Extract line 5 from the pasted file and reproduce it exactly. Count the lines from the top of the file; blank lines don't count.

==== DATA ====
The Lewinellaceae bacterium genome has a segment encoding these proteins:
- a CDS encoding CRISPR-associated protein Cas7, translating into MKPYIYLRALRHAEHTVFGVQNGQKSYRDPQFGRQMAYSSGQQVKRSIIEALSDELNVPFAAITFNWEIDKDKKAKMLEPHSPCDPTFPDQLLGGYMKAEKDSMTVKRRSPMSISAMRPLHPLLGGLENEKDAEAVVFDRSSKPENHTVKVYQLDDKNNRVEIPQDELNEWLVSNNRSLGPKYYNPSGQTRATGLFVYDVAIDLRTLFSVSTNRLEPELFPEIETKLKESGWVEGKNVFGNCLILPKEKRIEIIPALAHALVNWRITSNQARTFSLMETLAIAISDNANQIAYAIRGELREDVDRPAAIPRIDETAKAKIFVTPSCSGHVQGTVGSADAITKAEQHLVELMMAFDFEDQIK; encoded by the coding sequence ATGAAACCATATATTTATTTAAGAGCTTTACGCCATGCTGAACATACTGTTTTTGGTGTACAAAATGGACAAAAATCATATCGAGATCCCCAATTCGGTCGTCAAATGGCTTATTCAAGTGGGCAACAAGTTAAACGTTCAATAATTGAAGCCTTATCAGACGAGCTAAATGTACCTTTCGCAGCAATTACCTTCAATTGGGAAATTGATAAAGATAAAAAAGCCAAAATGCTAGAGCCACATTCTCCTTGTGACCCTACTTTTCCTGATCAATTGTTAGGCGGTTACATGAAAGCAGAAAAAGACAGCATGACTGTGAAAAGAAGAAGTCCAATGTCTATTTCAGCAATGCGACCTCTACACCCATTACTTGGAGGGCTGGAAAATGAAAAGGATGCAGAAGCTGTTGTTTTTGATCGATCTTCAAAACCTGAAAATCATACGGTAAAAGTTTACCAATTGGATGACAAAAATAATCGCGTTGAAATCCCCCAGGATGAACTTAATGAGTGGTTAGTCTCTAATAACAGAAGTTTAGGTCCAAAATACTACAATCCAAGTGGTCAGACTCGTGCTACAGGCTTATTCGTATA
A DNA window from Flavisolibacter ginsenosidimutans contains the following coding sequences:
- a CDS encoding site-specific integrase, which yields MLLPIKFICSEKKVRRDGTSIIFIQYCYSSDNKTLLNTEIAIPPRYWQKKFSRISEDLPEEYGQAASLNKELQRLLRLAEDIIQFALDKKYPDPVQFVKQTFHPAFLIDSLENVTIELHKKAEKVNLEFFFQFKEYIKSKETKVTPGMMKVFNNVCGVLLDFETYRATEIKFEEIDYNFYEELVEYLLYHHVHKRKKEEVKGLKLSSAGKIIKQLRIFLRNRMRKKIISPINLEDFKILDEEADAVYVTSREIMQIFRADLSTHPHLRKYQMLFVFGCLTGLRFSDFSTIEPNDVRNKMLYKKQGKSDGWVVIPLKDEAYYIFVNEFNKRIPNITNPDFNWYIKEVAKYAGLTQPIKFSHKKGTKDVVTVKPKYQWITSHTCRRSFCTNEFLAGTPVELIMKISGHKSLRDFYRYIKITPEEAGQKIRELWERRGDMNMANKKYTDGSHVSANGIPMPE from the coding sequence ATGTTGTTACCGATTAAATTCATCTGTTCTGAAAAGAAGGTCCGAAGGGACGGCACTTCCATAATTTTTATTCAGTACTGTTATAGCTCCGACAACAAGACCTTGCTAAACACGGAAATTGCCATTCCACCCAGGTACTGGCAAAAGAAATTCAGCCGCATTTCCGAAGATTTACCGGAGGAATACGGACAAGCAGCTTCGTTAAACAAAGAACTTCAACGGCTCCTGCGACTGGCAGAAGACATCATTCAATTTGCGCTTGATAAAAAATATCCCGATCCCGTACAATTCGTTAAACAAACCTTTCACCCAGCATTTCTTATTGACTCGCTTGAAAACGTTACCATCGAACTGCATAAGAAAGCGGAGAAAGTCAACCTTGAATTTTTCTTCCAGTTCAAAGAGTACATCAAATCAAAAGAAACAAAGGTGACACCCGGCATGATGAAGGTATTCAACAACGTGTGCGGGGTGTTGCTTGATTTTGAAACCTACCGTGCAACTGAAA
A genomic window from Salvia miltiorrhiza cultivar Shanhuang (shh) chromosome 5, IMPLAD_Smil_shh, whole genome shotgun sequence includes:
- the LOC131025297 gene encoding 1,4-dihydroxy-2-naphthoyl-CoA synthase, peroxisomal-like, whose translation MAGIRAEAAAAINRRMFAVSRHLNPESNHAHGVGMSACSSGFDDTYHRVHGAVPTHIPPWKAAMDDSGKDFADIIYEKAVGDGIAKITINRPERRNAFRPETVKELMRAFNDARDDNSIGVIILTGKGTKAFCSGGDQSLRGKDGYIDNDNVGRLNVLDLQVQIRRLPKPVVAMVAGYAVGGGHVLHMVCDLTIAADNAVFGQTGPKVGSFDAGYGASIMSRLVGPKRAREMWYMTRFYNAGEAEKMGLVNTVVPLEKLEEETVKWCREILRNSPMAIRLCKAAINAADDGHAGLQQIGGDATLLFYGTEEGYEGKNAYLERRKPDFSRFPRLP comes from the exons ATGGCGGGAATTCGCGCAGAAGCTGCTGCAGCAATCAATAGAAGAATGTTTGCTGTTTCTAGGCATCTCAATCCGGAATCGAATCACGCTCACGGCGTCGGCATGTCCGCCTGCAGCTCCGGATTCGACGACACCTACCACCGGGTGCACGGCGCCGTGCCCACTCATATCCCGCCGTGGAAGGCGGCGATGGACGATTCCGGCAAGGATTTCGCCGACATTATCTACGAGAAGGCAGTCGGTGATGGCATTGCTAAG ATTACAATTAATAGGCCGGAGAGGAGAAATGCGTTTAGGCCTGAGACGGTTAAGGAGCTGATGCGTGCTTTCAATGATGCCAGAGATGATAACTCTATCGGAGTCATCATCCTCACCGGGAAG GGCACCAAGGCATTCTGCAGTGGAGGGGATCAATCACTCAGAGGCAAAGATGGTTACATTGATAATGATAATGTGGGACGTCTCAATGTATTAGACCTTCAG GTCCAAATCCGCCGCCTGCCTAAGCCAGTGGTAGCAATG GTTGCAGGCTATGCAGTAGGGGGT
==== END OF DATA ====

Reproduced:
A genomic window from Salvia miltiorrhiza cultivar Shanhuang (shh) chromosome 5, IMPLAD_Smil_shh, whole genome shotgun sequence includes: